|Character Design||Akira Yasuda|
Review by ArshadAA
Code Geass was the second series to receive an inclusion in Bandai’s then fresh new Robot Spirits line. The sixth Code Geass figure was the Lancelot in its end show Albion incarnation. Although Code Geass had a fair share of cool knightmare fame designs, poster boy Lancelot’s white and gold color scheme really jumped out at me and the nicely animated action scenes from the show didn’t hurt either. I wasn’t a huge fan of the bulky flight pack it gained around halfway through the show, so the compartmentalized version on the Albion was a welcome change.
Albion comes in the standard Robot Spirits box. A single plastic tray houses the figure and most of its accessories, with the remaining housed in sealed plastic bags.
The base figure stands 12cm tall to the tip of its antenna, with very little paint imperfections. The cockpit hump on its back makes it a bit top heavy, but another feature detailed below easily fixes that problem.
Head movement is severely limited, allowing only slight horizontal motion on either side. It’s also important to watch for the cheek horns as they tend to get stuck inside the collar while turning the head.
The leg articulation allows for perfect kneeling action. Combined with the good hip rotation, makes the figure pass the Iron Man pose test with flying colors. Unfortunately, the raised part of the hips dig into the torso and restrict the sideways motion, making it to difficult to pull off the Lancelot’s iconic poses. The joints also could use a bit of tightening as picking up the figure can sometimes cause the legs to bend a little under gravity. Foot articulation is fine and does what it needs to do.
Arm articulation is the normal fare. Rather than have the shoulder armor rotate around the top of the arms, they’re mounted on a separate joint at the top. Normally I don’t like this design choice very much as it occasionally leads to the shoulder armor popping off during handling, but it’s generally not obstructive on the Albion and easily replaceable.
Knightmare frames are generally very small mecha compared to mobile suits, but they have several defining features. The cockpit hump is one of them and has a hatch you can open to slide out the pilot seat.
Another feature is the landspinner system, which consists of a wheel mounted on a movable arm and attached to the ankle. This allows knightmare frames to zip around the ground at high speeds in a manner not unlike the armored troopers from Votoms. This is also a great way to balance the figure on its legs.
The hands are mounted on a standard ball joint and can be a bit of a pain to switch around the first few times. It’s advisable to widen the hand holes just a tad to make it easier. Additionally, for some unknown reason removing the hands allows you to slide the large gold gauntlet off the forearms.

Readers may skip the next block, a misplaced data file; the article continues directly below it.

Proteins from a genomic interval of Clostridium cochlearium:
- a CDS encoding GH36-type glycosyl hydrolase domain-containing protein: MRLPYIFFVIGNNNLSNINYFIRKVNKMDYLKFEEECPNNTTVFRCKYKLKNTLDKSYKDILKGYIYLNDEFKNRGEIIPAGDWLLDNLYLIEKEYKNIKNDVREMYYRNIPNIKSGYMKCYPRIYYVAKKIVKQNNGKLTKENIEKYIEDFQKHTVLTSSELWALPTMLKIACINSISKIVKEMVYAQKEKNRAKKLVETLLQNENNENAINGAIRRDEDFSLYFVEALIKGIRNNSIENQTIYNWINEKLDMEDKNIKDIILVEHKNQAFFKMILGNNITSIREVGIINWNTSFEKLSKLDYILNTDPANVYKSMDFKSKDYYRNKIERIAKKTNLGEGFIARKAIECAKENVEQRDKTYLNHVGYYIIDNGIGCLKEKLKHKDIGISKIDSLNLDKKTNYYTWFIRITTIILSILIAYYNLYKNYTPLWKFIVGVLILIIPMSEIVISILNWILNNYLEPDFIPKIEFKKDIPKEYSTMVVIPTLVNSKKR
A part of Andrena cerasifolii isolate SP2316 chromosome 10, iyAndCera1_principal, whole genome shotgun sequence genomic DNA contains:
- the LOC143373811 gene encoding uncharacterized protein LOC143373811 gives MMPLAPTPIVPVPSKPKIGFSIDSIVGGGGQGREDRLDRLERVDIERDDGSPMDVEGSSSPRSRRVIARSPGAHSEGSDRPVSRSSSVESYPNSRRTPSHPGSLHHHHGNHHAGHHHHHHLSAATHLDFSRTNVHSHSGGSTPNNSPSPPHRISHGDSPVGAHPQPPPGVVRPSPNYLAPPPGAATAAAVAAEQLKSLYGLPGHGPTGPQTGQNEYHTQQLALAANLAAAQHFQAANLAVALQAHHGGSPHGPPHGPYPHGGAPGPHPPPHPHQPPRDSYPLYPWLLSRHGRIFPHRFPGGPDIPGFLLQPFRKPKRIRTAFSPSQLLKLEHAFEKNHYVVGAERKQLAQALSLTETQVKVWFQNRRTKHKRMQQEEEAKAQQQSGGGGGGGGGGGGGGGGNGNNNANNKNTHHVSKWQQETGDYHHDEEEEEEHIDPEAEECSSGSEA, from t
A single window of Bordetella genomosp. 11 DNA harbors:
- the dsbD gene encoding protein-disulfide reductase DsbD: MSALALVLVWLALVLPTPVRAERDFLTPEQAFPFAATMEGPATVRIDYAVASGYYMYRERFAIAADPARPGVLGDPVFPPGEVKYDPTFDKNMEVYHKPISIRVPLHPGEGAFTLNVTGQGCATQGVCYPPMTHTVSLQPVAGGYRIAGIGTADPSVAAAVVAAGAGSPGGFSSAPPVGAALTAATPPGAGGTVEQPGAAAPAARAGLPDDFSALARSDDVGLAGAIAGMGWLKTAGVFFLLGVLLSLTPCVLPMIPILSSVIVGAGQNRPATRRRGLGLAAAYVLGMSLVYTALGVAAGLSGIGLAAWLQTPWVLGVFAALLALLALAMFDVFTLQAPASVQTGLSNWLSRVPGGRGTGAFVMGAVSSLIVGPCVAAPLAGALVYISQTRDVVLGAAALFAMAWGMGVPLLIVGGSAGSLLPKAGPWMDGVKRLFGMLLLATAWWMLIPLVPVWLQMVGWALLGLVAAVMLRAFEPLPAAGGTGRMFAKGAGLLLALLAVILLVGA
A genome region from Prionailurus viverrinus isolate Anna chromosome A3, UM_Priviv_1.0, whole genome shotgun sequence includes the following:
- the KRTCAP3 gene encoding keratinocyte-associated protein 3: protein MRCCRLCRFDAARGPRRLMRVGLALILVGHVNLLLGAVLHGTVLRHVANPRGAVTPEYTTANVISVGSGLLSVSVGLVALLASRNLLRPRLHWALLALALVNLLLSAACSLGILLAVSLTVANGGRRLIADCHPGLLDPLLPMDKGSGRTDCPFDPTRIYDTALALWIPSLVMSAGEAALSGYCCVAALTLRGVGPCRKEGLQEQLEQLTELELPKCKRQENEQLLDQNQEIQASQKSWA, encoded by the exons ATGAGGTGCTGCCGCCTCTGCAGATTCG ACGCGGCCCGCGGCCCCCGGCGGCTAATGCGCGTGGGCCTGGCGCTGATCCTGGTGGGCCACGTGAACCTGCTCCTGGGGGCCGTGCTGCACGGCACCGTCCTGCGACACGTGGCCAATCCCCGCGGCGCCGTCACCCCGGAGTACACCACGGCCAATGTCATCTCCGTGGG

The Albion comes with four standards pairs of hands: closed fist, splayed palm, sword holding and gun holding. The first weapon accessory is a pair of Maser Vibration Swords in their activated form. While the figure does have a pair of removable sheathes on its cockpit hump, the swords can’t actually be stored in them. Instead you get bladeless effect part handles. I would’ve preferred if the figure came with deactivated swords that can be stored inside the sheathes or that the red swords could have their crossguards folded for storage, but that’s a minor nitpick at best.
The second weapon is a pair of non-transformable Super VARIS Rifles: One in normal mode and one in Hadron Cannon mode. This is the one area where the Composite Ver.Ka Albion has a leg up on the Robot Spirits version as that one can change both its rifles between either configuration. Either way, the rifles are nice and big without being too hefty for the figure’s arms. What I don’t like however is the L-like protrusion at the bottom of the rifles’ grip that makes inserting them into the hands far more annoying than it needs to be.
The last knightmare frame feature is the Slash Harkens, which are wire-mounted blunt projectiles attached to the frame’s body. The Albion has a pair on its hips and the tip of its gauntlets. You can pop the prone pieces off and replace them with the launched versions on short bendable wires. The wires and the connections are sturdy enough to support the whole figure so you can have fun hanging it from places as long as you can securely anchor the harken.
The figure does not come with a plastic effect part for its arm-mounted Blaze Luminous energy shield. It’s not a big loss, but the exclusion is a bit odd. It can however use the FELIJA Eliminator accessory (not pictured) that comes with the Robot Spirits Shinkirou, which is that weird looking staff/mop thing that they used to disable not-nukes in the show.
The final accessory is the Energy Wings Propulsion System. You attach them to the cockpit hump by removing the plastic piece behind each sheathe meant to represent the wings in their folded form. The wings mount via a single rotating joint and the energy part is made from soft transparent green plastic. Even with the wings on, the landspinners can keep the figure standing upright, but obviously you’d want to mount it on a stand. As this is an older Robot Spirits release, it lacks an adapter part for the Tamashii Act Stages but any pincer-type holder you have will do nicely thanks to the Albion’s slim waist.
Annoying hips aside, this is still a great figure and worth tracking down if you like the design. Although the figure is nearly 4 years old now as of this writing, it had a reissue near the end of 2010 so it’s not too rare right now.
|Posted 10 May, 2013 - 11:31 by ArshadAA|